We’ve recently sensed a big interest in small boats. There are probably a few reasons for this. The pandemic means large boats can no longer take out large crews, so once-active sailors have been orphaned on the shoreline. Also, large-boat owners can no longer bring large crews to help them manage large boats on and off the dock, so some may be looking for something easier to manage. Mike Dorgan of Dorgan Yachts in San Diego sells big boats, but has reactivated the local singlehanded Finn fleet, which has suddenly grown to 25 owners. We’ve also talked to new small-boat owners who’ve rediscovered the affordability and fun of sailing small boats. The pandemic has limited families’ options for outdoor recreation. A sailboat has been the solution for many.
Recently we went for a sail with new Cal 20 owner and frequent Latitude 38 contributor Michelle Slade. Michelle became inspired when writing our July story about sailing with Anya Bandt on her new (to her) Cal 20 First Rodeo (ex-Fjording). Michelle is suddenly the owner of her own inexpensive Cal 20 that Corinthian Yacht Club was selling. Michelle has done PR for the America’s Cup, sailed thousands of offshore miles, and crewed in many Friday night races. She thought it was time to get a helm of her own. The Cal 20 is perfect. It’s simple to set up and ready to roll with minimal expense.
Dozens of Cal 20s, Santana 22s, Ranger 23s, Catalina 22s and others are waiting to be sailed. Though they may be a bit battle-worn and cosmetically lacking, they still do everything they did when they were first launched. And there are usually other owners around who have old sails to pass along or expertise to share. Active Cal 20 fleet members Richard vonEhrenkrook (Can O’Whoopass) and Jim Snow (Raccoon) were on hand Saturday to help Michelle sort out some of the rigging and get the boat up to speed. Not that speed is the main objective. Fleet friends help figure out the doohickeys and thingamabobs on a ‘new’ boat. Having a simple boat to enjoy frequently is the primary goal.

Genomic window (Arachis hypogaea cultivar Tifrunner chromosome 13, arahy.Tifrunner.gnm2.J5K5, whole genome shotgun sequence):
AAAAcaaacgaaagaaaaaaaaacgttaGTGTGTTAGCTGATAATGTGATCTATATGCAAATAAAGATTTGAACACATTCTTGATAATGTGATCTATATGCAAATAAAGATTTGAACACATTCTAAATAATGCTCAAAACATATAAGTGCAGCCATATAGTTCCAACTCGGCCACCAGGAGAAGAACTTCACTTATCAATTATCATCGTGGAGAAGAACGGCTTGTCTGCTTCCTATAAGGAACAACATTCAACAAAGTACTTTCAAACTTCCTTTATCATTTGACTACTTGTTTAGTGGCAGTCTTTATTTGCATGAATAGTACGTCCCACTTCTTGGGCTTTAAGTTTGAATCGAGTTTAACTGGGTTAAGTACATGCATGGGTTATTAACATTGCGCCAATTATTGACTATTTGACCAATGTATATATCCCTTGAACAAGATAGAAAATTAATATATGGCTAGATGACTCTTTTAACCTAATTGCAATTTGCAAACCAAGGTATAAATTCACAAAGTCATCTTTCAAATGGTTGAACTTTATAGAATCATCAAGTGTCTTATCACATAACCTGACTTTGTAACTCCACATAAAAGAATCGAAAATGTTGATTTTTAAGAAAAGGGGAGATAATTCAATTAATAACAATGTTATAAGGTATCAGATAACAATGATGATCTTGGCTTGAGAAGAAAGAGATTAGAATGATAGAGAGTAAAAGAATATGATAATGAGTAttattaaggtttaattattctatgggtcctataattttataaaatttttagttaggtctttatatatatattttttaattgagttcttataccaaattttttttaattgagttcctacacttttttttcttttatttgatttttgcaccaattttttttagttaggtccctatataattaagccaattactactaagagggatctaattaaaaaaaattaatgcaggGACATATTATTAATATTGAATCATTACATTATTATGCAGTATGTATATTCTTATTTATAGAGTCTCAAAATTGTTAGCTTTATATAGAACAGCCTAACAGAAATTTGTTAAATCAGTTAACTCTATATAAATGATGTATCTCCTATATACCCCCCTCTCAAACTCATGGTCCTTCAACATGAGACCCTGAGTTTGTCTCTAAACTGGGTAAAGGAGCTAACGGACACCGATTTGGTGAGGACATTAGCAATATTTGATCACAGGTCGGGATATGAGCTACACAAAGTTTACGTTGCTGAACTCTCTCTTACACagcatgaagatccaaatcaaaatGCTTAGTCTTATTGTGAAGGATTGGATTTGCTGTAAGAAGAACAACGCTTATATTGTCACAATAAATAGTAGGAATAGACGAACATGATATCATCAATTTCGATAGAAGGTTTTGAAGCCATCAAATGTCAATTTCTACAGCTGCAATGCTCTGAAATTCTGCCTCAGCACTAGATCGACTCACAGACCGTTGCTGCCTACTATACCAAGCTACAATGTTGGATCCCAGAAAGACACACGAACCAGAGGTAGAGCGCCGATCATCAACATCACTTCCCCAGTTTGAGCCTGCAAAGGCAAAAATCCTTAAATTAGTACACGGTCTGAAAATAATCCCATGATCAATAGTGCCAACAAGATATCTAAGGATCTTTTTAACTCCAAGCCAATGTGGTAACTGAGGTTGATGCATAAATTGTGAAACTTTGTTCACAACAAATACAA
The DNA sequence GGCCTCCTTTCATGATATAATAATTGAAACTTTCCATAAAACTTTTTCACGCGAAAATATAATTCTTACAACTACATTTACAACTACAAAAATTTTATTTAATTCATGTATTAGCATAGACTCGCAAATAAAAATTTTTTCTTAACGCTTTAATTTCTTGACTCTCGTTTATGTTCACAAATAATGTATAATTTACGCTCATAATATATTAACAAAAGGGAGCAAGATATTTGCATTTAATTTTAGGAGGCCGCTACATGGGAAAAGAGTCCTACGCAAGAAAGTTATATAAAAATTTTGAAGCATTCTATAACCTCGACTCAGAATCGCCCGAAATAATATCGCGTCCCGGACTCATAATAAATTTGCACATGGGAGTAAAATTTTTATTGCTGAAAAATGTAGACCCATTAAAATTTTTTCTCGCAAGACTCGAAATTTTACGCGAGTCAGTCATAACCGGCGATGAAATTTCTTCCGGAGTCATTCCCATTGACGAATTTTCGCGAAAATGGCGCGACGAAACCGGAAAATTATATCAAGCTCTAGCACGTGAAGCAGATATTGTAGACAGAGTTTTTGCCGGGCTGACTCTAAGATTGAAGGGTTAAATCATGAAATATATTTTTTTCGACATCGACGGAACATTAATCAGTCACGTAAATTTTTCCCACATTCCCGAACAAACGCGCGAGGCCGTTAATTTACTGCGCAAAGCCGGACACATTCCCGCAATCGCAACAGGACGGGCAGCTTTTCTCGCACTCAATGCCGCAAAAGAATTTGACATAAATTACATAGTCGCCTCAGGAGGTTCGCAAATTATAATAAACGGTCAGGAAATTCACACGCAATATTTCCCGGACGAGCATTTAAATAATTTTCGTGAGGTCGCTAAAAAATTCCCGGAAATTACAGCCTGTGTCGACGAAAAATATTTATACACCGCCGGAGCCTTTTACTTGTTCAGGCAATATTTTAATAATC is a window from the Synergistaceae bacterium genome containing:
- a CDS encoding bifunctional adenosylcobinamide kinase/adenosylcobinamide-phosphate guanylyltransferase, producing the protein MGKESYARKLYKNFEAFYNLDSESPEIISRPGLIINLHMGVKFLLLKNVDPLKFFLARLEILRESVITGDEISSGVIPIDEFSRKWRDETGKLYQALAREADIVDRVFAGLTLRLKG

Michelle wasn’t the only one out on a small boat on Saturday. Roger Krakow was out on his new-to-him Balboa 20, which he bought for $1. Don’t let the low price fool you. You often do have to spend money to get sails, lines and other parts in safe working order, but you can manage the pace of the expenses while you also get in some sailing time. We saw other small boats leaving the dock with young families aboard or young kids in command.
As San Francisco sailors we’re rightly proud of the very challenging sailing conditions we face. It’s a great place to learn. It can also be intimidating on a small boat. Larger boats can be drier and more comfortable. But if your choice is to stay ashore and watch the big boats go by or find a small boat and have an adventure of your own, the choice is obvious. Webb Chiles just finished a six-year circumnavigation of the world on a Moore 24. Wilbur Spaul is planning to push off this fall to sail to Hawaii on an 8-ft boat. In June we wrote about Martin Machado’s winter Delta cruise on his 26-ft Pearson Commander. You have to pay attention, but small will serve you well and get you sailing today.
When these small boats were built and marketed in the 1960s, the primary buyers were families who would go weekend cruising or sailing on the Bay. The brochures showed plaid interiors, Porta-Potties and crews wearing bell-bottoms. These boats hooked many people for a lifetime of sailing. Eventually, many small-boat sailors moved up to bigger boats. Others kept them for decades, like Kurt Hoffman of Santa Cruz, who just sold his Santana 22 after owning her over 40 years. Either way, they had some of their best sailing adventures by getting started on a small boat. It’s great to see many getting reactivated and back sailing on the Bay.